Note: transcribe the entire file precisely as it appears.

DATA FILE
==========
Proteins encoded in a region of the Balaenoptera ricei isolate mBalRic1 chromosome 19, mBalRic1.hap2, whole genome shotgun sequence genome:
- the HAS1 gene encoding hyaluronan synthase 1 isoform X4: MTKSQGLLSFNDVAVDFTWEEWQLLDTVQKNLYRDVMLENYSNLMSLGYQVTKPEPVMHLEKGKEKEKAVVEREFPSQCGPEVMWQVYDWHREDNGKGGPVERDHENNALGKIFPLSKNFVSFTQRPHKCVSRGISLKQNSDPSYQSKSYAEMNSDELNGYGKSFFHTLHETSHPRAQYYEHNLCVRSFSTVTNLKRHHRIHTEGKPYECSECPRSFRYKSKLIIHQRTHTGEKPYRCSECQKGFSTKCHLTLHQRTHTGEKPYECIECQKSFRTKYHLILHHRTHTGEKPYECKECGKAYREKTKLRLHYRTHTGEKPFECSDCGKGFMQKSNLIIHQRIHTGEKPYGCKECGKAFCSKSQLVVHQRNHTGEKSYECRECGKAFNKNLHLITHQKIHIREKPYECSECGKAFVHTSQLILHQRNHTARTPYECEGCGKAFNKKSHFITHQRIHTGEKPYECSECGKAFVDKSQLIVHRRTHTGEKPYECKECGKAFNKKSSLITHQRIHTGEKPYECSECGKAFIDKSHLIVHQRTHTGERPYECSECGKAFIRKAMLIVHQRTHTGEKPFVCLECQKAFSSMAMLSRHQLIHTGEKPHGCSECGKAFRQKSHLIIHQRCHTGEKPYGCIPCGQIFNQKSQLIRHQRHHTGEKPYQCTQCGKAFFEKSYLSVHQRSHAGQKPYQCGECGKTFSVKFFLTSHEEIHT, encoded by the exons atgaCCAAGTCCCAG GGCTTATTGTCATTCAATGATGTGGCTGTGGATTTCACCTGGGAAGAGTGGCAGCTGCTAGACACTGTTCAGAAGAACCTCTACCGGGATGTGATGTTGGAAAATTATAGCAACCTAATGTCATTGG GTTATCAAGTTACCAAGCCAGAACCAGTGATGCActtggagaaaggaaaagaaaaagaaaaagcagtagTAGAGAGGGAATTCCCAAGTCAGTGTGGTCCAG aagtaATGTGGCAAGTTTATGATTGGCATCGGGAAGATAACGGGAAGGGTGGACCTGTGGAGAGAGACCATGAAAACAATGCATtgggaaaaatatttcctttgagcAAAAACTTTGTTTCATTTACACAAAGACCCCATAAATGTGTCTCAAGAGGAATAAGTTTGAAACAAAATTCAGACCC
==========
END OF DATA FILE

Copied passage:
Proteins encoded in a region of the Balaenoptera ricei isolate mBalRic1 chromosome 19, mBalRic1.hap2, whole genome shotgun sequence genome:
- the HAS1 gene encoding hyaluronan synthase 1 isoform X4: MTKSQGLLSFNDVAVDFTWEEWQLLDTVQKNLYRDVMLENYSNLMSLGYQVTKPEPVMHLEKGKEKEKAVVEREFPSQCGPEVMWQVYDWHREDNGKGGPVERDHENNALGKIFPLSKNFVSFTQRPHKCVSRGISLKQNSDPSYQSKSYAEMNSDELNGYGKSFFHTLHETSHPRAQYYEHNLCVRSFSTVTNLKRHHRIHTEGKPYECSECPRSFRYKSKLIIHQRTHTGEKPYRCSECQKGFSTKCHLTLHQRTHTGEKPYECIECQKSFRTKYHLILHHRTHTGEKPYECKECGKAYREKTKLRLHYRTHTGEKPFECSDCGKGFMQKSNLIIHQRIHTGEKPYGCKECGKAFCSKSQLVVHQRNHTGEKSYECRECGKAFNKNLHLITHQKIHIREKPYECSECGKAFVHTSQLILHQRNHTARTPYECEGCGKAFNKKSHFITHQRIHTGEKPYECSECGKAFVDKSQLIVHRRTHTGEKPYECKECGKAFNKKSSLITHQRIHTGEKPYECSECGKAFIDKSHLIVHQRTHTGERPYECSECGKAFIRKAMLIVHQRTHTGEKPFVCLECQKAFSSMAMLSRHQLIHTGEKPHGCSECGKAFRQKSHLIIHQRCHTGEKPYGCIPCGQIFNQKSQLIRHQRHHTGEKPYQCTQCGKAFFEKSYLSVHQRSHAGQKPYQCGECGKTFSVKFFLTSHEEIHT, encoded by the exons atgaCCAAGTCCCAG GGCTTATTGTCATTCAATGATGTGGCTGTGGATTTCACCTGGGAAGAGTGGCAGCTGCTAGACACTGTTCAGAAGAACCTCTACCGGGATGTGATGTTGGAAAATTATAGCAACCTAATGTCATTGG GTTATCAAGTTACCAAGCCAGAACCAGTGATGCActtggagaaaggaaaagaaaaagaaaaagcagtagTAGAGAGGGAATTCCCAAGTCAGTGTGGTCCAG aagtaATGTGGCAAGTTTATGATTGGCATCGGGAAGATAACGGGAAGGGTGGACCTGTGGAGAGAGACCATGAAAACAATGCATtgggaaaaatatttcctttgagcAAAAACTTTGTTTCATTTACACAAAGACCCCATAAATGTGTCTCAAGAGGAATAAGTTTGAAACAAAATTCAGACCC